Apple has updated its App Store policy to allow developers to directly contact users about payments, a concession stemming from a legal settlement with companies challenging the tight control the tech giant exercises over its marketplace.
According to the updated App Store rules, developers can now directly get in touch with consumers about alternative payment methods, bypassing the company’s 15-30% commission.
The developers can seek from users basic information, such as names and e-mail addresses, as long as the request remains optional, the iPhone-maker said.
Apple proposed the changes during a legal settlement with small app developers in August.
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However, the concession is unlikely to satisfy developers such as Fortnite-maker Epic Games, which has been grappling with the tech giant in a long-drawn out dispute over Apple’s payments policy.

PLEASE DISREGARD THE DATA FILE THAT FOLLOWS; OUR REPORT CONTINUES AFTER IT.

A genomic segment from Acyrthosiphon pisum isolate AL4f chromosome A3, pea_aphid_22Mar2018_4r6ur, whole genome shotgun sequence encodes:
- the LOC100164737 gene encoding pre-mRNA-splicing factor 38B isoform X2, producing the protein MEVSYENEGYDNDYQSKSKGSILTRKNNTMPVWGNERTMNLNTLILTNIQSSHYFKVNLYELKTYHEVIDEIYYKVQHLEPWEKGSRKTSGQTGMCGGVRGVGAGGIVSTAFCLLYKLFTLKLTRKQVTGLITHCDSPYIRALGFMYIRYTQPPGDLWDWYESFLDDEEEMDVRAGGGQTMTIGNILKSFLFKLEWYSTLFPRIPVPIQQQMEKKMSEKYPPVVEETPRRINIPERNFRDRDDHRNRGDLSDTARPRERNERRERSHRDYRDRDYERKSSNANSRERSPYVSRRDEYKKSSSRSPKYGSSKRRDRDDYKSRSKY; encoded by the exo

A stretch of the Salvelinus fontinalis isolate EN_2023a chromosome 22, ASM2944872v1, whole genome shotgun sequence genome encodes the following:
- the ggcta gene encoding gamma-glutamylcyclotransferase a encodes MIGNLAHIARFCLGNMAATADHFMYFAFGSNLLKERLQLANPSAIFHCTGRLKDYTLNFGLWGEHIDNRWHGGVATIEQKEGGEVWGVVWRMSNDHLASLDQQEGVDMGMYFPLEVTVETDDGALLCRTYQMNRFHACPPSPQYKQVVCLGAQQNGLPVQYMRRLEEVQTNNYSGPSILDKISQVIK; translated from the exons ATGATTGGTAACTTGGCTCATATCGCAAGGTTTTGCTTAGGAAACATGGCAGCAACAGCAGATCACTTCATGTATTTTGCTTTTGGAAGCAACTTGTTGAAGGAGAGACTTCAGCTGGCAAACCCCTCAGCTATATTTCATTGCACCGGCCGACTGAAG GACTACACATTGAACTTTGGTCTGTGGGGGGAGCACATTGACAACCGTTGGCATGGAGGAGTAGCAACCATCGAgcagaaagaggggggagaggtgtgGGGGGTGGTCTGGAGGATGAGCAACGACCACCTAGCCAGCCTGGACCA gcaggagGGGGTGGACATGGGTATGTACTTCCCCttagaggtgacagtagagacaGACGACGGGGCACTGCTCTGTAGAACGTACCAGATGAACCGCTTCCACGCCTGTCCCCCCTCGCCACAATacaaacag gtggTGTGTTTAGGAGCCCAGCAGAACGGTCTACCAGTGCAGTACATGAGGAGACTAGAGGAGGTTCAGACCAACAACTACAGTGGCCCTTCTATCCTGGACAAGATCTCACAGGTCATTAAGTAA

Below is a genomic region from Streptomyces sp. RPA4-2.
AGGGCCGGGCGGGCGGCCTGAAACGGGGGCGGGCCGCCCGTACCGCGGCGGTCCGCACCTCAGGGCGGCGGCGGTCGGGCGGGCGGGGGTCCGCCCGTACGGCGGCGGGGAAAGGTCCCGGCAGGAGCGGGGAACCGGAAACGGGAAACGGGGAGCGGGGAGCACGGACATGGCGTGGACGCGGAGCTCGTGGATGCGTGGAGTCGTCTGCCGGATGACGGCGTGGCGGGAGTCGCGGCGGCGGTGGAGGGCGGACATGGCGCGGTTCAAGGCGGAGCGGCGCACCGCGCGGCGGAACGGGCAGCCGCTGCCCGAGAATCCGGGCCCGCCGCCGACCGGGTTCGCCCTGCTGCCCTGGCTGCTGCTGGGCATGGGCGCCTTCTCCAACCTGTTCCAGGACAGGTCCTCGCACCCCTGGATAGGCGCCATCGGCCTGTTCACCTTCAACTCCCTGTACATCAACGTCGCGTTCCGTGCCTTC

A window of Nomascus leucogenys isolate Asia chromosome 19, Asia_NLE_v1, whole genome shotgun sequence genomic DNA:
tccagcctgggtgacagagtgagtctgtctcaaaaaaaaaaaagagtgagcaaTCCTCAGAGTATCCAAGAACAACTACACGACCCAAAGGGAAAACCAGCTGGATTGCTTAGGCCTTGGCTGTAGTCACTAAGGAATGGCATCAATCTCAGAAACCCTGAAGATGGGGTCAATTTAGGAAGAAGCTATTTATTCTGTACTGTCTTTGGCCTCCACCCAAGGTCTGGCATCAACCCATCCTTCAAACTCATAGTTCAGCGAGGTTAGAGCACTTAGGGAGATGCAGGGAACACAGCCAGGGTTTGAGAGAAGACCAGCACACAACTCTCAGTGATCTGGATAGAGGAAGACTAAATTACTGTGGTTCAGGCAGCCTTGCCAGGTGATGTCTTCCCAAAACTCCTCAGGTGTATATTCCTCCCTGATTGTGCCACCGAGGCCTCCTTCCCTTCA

Epic Games filed a case aiming to break Apple’s monopolistic grip on the App Store, accusing the Cupertino-based company of running a monopoly.
The legal dispute between the two companies stems from Fortnite’s removal from the App Store. Apple had claimed that Epic Games violated its App Store policies by incorporating a direct payment method inside the game to avoid paying the 30% cut the tech company charges for in-app purchases.
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Last month, a judge ordered Apple to loosen its grip on the App Store payment options, but added that Epic Games had failed to prove any antitrust violations.
For Epic Games and other big-name developers, merely the ability to redirect users for out-of-app payments is not enough: it wants players to be able to pay without leaving the game.
Apple has already appealed to overturn the ruling over control of the App Store, having previously called in a “resounding victory”.
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Apple is facing similar other investigations in the US and the European Union, which has accused it of abusing its dominant market position.